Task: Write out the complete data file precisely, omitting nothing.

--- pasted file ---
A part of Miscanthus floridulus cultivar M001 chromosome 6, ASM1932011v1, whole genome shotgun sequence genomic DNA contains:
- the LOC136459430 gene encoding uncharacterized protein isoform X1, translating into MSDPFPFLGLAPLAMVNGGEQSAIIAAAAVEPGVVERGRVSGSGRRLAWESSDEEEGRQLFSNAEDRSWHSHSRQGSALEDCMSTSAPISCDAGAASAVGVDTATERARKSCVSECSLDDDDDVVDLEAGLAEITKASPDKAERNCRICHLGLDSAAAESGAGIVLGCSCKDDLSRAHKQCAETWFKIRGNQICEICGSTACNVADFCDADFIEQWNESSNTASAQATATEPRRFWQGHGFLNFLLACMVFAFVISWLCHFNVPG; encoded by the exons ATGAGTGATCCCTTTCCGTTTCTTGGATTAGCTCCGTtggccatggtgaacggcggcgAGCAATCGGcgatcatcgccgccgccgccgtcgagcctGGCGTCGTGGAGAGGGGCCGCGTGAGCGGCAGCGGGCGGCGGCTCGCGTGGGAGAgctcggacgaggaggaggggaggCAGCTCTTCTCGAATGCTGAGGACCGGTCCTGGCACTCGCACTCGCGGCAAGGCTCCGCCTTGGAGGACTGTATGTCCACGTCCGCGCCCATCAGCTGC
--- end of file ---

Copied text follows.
A part of Miscanthus floridulus cultivar M001 chromosome 6, ASM1932011v1, whole genome shotgun sequence genomic DNA contains:
- the LOC136459430 gene encoding uncharacterized protein isoform X1, translating into MSDPFPFLGLAPLAMVNGGEQSAIIAAAAVEPGVVERGRVSGSGRRLAWESSDEEEGRQLFSNAEDRSWHSHSRQGSALEDCMSTSAPISCDAGAASAVGVDTATERARKSCVSECSLDDDDDVVDLEAGLAEITKASPDKAERNCRICHLGLDSAAAESGAGIVLGCSCKDDLSRAHKQCAETWFKIRGNQICEICGSTACNVADFCDADFIEQWNESSNTASAQATATEPRRFWQGHGFLNFLLACMVFAFVISWLCHFNVPG; encoded by the exons ATGAGTGATCCCTTTCCGTTTCTTGGATTAGCTCCGTtggccatggtgaacggcggcgAGCAATCGGcgatcatcgccgccgccgccgtcgagcctGGCGTCGTGGAGAGGGGCCGCGTGAGCGGCAGCGGGCGGCGGCTCGCGTGGGAGAgctcggacgaggaggaggggaggCAGCTCTTCTCGAATGCTGAGGACCGGTCCTGGCACTCGCACTCGCGGCAAGGCTCCGCCTTGGAGGACTGTATGTCCACGTCCGCGCCCATCAGCTGC